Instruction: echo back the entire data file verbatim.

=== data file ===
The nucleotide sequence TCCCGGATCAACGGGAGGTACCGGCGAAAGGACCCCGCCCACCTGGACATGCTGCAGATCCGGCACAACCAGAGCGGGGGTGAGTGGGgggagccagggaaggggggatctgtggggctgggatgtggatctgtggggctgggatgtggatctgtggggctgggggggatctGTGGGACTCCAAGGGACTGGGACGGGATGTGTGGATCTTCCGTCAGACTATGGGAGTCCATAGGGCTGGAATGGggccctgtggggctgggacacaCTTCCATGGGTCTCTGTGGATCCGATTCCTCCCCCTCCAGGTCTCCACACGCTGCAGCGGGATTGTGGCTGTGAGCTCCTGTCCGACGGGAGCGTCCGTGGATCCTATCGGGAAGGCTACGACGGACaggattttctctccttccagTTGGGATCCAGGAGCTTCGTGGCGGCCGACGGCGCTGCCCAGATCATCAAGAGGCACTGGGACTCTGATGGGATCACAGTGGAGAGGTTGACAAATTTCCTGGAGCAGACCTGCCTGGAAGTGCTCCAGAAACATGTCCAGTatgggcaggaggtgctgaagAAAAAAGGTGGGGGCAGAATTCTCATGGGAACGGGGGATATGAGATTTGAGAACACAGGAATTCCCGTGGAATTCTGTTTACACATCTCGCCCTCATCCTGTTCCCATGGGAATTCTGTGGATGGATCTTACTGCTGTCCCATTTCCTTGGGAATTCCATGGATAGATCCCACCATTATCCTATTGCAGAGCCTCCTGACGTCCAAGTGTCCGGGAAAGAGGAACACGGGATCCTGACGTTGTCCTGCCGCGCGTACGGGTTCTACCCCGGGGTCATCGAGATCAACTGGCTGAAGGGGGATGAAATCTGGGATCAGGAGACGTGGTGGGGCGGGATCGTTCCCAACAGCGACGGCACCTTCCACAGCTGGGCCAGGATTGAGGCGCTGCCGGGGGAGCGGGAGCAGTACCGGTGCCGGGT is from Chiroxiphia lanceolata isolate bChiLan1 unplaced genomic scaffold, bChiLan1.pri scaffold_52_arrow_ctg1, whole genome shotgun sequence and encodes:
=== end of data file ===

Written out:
The nucleotide sequence TCCCGGATCAACGGGAGGTACCGGCGAAAGGACCCCGCCCACCTGGACATGCTGCAGATCCGGCACAACCAGAGCGGGGGTGAGTGGGgggagccagggaaggggggatctgtggggctgggatgtggatctgtggggctgggatgtggatctgtggggctgggggggatctGTGGGACTCCAAGGGACTGGGACGGGATGTGTGGATCTTCCGTCAGACTATGGGAGTCCATAGGGCTGGAATGGggccctgtggggctgggacacaCTTCCATGGGTCTCTGTGGATCCGATTCCTCCCCCTCCAGGTCTCCACACGCTGCAGCGGGATTGTGGCTGTGAGCTCCTGTCCGACGGGAGCGTCCGTGGATCCTATCGGGAAGGCTACGACGGACaggattttctctccttccagTTGGGATCCAGGAGCTTCGTGGCGGCCGACGGCGCTGCCCAGATCATCAAGAGGCACTGGGACTCTGATGGGATCACAGTGGAGAGGTTGACAAATTTCCTGGAGCAGACCTGCCTGGAAGTGCTCCAGAAACATGTCCAGTatgggcaggaggtgctgaagAAAAAAGGTGGGGGCAGAATTCTCATGGGAACGGGGGATATGAGATTTGAGAACACAGGAATTCCCGTGGAATTCTGTTTACACATCTCGCCCTCATCCTGTTCCCATGGGAATTCTGTGGATGGATCTTACTGCTGTCCCATTTCCTTGGGAATTCCATGGATAGATCCCACCATTATCCTATTGCAGAGCCTCCTGACGTCCAAGTGTCCGGGAAAGAGGAACACGGGATCCTGACGTTGTCCTGCCGCGCGTACGGGTTCTACCCCGGGGTCATCGAGATCAACTGGCTGAAGGGGGATGAAATCTGGGATCAGGAGACGTGGTGGGGCGGGATCGTTCCCAACAGCGACGGCACCTTCCACAGCTGGGCCAGGATTGAGGCGCTGCCGGGGGAGCGGGAGCAGTACCGGTGCCGGGT is from Chiroxiphia lanceolata isolate bChiLan1 unplaced genomic scaffold, bChiLan1.pri scaffold_52_arrow_ctg1, whole genome shotgun sequence and encodes: